Five Myths About Economic Growth
By Brian Czech
25 July, 2015
The Daly News
Myth #1. It’s economic.
To be economic, something has to be worth more than it costs. Economic activity, per se, is more beneficial than detrimental. Technically speaking, “marginal utility is greater than marginal disutility.”
If you liked a rug, but liked your grandkids more, it wouldn’t be smart to grab the rug out from under them. That’s basic microeconomics. Yet if we look around and reflect a bit, doesn’t it seem like all that economic activity is pulling the Big Rug out from the grandkids at large? Water shortages, pollution, climate change, noise, congestion, endangered species… it’s not going to be a magic carpet ride for posterity.
Growth was probably economic for much of American history. But we have to know when times have changed and earlier policy goals are outdated. In the 21st century, when we’re mining tar sands, fracking far and wide and pouring crude oil by the ton into the world’s finest fisheries, trying to grow the economy even further is looking like a fool’s errand. That’s basic macroeconomics.
Myth #2. Economic growth is often miraculous.
Right now we’ve got the Chinese miracle. We’re supposed to be on the cusp of an Indian miracle. Seems like we already had a more general Asian miracle, having to do with “tigers.”
We’ve had Brazilian, Italian, Greek (yes Greek), Spanish and Nordic miracles. There’s been the Taiwan miracle, the miracle of Chile and even the Massachusetts miracle. Don’t forget the earlier Japanese miracle and more than one historic German miracle.
Let’s hope these aren’t the kinds of miracles they use to determine sainthood. Saint Dukakis, anyone?
No, economic growth was never, anywhere, a “miracle.” It’s never been more than increasing production and consumption of goods and services in the aggregate. It entails an increasing human population or per capita consumption; these go hand in hand in a growing economy. It’s measured with GDP.
Whoop-de-do, right? Maybe Wall Street investors and journalists are an excitable lot, and it’s easy enough to be surprised by a growth rate, but “miracle?”
Myth #3. Growth isn’t a problem for the environment, because we’re dematerializing the economy.
Now that would be a miracle.
Let’s get one thing straight: The economy is all about materials. “Goods,” in other words. Oh sure, services matter too. But the vast majority of services are for purposes of procuring, managing or enjoying our goods.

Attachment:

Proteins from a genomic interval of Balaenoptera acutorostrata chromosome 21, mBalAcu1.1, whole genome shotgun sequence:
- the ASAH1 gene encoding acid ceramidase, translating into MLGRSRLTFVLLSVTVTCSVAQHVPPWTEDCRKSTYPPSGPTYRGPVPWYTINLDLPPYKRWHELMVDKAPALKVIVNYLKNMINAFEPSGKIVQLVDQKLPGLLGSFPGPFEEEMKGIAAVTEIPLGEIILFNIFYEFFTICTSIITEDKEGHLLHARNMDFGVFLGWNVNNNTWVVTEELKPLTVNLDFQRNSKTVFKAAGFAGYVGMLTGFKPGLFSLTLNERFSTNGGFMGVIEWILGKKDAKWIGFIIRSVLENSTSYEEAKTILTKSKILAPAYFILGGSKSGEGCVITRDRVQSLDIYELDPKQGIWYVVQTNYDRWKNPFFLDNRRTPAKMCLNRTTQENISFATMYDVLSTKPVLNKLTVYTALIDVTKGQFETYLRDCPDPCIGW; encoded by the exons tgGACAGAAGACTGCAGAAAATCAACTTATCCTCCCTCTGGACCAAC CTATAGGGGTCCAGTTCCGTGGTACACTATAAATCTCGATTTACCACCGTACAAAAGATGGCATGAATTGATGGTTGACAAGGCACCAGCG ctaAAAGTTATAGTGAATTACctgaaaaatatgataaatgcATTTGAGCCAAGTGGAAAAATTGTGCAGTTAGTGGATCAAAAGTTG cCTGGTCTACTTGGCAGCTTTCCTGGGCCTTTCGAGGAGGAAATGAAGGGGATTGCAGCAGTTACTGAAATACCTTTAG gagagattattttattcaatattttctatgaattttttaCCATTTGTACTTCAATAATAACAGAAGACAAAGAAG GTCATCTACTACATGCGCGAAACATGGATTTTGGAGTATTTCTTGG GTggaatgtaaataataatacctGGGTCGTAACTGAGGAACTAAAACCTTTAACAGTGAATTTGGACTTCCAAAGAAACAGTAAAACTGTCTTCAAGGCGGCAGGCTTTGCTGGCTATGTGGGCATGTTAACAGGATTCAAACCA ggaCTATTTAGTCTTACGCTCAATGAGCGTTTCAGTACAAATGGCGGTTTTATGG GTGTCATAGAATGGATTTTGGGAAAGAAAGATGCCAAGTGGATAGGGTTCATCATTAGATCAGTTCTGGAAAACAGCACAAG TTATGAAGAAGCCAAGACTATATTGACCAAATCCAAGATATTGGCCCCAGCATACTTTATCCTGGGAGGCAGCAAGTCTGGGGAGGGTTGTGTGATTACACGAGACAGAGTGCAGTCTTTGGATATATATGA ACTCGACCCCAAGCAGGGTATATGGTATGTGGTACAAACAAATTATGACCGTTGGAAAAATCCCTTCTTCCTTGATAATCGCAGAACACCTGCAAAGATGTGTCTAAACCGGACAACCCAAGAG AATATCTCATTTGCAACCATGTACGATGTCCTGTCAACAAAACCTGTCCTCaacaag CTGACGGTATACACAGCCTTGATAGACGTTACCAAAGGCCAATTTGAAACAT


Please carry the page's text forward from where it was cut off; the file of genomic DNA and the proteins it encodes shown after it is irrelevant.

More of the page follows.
The biggest service sector, transportation, is responsible for enormous environmental (and social) impacts. Transportation is instructive, too, about the relationship between goods and services. People don’t line up at cash registers demanding random acts of transportation. No, it’s all about moving materials—goods or people—from point A to point B, and moving them economically. Every form of transportation takes energy as well as copious supplies of materials (for vehicles and infrastructure) and space.
With all the talk of “de-materializing,” surely there must be services that transcend the physical, right? What about the Information Economy?
Myth #4. The human economy went from hunting and gathering through agriculture and on to manufacturing, and finally to the Information Economy.
Don’t forget our lesson from the transportation sector: no transportation for transportation’s sake. In the “Information Economy,” what’s all that information going to be used for? If it’s not going to be used in activities such as agriculture and manufacturing (and transportation) how is it going to matter for economic growth?
The fact is, there never was—or always was—an information economy. Pleistocene hunters needed to read mammoth tracks more than we need to read our Twitter feed.
Now when it comes to processing information, the computer was more or less a “revolutionary” invention, like the internal combustion engine was for transportation. But what’s less material about it? Just as today’s hunters have semi-automatic rifles with high-power scopes, they have (material) computers that help them gather information for buying more (material) guns, scouting more (material) terrain and shooting more (material) deer. Anything about that seem greener than before?
Information has proliferated alright, in lock step with the material goods and services it’s been used for. Yet to speak of the “Information Economy” seems like grabbing for some type of economic miracle, and we’ve all seen how cheap miracles are in economic rhetoric.
Myth #5. At least economic growth is egalitarian, because a rising tide lifts all boats.
Once upon a time the rising tide metaphor may have had some merit. In the 21st century—think resource wars, climate change, endangered species—it’s more like a rising tide flooding all houses. Which brings us back to Myth #1.
It seems like all the talk of economic growth was overblown, more the result of Wall Street excitement and political rhetoric than sober thought. Maybe what we really want is economic slenderizing.
Dr. Brian Czech is an author, teacher, full-time conservation biologist with the U.S. Fish and Wildlife Service, and a recognized authority on Ecological Economics. Described by Publisher's Weekly as "as good at popularizing economics as Carl Sagan was science," Dr. Czech argues that mainstream economics is based on a dangerously flawed theory of economic growth, which can be dismantled through ecological principles. His first book Shoveling Fuel for a Runaway Train has become a popular manifesto for Ecological Economists as a roadmap to a sustainable future, and he has also produced a video, The Steady State Revolution: Uniting Scientists and Citizens for a Sustainable Society.
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